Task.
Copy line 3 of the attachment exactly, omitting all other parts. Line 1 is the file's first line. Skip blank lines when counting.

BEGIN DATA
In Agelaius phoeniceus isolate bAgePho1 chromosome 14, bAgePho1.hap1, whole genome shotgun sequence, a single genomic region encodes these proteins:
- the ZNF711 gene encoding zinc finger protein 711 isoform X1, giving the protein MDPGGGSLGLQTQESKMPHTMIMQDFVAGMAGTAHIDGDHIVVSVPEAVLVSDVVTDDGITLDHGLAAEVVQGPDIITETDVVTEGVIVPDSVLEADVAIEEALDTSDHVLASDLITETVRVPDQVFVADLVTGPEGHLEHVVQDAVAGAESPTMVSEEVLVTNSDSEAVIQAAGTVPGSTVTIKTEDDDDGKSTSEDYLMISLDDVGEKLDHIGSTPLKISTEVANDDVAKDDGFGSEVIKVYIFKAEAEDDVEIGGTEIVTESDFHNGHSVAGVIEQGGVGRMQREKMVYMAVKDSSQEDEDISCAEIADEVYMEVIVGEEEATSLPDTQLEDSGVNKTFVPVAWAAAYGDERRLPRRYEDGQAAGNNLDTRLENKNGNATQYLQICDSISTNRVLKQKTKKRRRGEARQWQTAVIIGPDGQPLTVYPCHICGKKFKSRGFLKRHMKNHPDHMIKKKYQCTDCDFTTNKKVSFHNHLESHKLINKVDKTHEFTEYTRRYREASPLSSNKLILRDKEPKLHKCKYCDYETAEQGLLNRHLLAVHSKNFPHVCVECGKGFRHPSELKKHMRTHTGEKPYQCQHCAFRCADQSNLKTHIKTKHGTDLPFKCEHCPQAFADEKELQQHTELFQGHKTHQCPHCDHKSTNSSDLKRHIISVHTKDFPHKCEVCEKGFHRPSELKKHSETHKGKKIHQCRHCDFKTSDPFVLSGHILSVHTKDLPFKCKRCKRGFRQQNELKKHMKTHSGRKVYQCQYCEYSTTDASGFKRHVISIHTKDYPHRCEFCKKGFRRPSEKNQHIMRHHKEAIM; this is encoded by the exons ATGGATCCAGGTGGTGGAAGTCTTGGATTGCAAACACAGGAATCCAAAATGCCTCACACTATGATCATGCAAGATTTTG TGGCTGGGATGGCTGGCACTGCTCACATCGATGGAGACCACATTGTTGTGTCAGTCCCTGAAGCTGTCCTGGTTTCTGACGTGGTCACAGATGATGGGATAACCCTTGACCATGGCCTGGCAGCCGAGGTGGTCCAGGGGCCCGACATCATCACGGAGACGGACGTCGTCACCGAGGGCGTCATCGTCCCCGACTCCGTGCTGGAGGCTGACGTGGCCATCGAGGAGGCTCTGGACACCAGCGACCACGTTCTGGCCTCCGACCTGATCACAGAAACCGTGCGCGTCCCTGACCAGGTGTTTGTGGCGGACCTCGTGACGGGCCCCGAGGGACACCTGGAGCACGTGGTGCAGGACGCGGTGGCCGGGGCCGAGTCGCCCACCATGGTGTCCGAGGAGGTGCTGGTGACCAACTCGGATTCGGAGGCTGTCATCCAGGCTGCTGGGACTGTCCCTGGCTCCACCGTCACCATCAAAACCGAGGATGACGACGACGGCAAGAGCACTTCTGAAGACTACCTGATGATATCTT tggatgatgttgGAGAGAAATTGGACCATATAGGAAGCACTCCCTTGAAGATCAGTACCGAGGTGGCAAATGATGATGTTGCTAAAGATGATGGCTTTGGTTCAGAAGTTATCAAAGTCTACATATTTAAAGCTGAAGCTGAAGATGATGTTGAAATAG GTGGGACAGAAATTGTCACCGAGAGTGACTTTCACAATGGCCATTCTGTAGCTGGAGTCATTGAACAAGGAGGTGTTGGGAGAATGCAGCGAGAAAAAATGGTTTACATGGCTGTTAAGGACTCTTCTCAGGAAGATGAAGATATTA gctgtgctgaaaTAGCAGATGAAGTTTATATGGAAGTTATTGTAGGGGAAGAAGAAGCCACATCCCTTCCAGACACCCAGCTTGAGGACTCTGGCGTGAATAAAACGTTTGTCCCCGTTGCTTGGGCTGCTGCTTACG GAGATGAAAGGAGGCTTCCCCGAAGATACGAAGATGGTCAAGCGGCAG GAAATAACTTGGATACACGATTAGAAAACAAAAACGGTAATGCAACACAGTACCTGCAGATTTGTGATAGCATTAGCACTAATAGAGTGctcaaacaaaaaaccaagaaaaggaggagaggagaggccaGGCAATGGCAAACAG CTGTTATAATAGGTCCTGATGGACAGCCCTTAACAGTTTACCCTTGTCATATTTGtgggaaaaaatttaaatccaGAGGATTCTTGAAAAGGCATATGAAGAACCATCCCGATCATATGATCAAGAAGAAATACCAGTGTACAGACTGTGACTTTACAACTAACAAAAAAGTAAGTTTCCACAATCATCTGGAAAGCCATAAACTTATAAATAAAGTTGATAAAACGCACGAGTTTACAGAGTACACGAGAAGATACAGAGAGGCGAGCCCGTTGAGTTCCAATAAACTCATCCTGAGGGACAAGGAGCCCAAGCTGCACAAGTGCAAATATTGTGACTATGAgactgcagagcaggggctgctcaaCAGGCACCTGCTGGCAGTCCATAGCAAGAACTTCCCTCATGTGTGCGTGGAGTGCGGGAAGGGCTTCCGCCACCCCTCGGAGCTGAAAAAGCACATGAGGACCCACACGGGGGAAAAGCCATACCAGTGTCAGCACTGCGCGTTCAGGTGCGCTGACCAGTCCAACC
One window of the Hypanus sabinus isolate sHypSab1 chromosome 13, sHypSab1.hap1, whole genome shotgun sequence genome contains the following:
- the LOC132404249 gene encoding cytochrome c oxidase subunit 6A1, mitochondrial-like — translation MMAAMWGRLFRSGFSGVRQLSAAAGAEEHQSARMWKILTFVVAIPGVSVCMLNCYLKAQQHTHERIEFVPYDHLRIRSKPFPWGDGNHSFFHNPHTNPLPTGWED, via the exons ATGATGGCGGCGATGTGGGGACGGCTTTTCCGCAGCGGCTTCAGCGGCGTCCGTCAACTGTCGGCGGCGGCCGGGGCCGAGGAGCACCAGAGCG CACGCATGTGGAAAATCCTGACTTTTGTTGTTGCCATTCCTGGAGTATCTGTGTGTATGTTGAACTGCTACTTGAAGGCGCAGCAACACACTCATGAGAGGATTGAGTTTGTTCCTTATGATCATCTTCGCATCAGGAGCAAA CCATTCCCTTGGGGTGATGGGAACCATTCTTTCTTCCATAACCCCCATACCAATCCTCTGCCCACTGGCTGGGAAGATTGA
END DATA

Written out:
One window of the Hypanus sabinus isolate sHypSab1 chromosome 13, sHypSab1.hap1, whole genome shotgun sequence genome contains the following: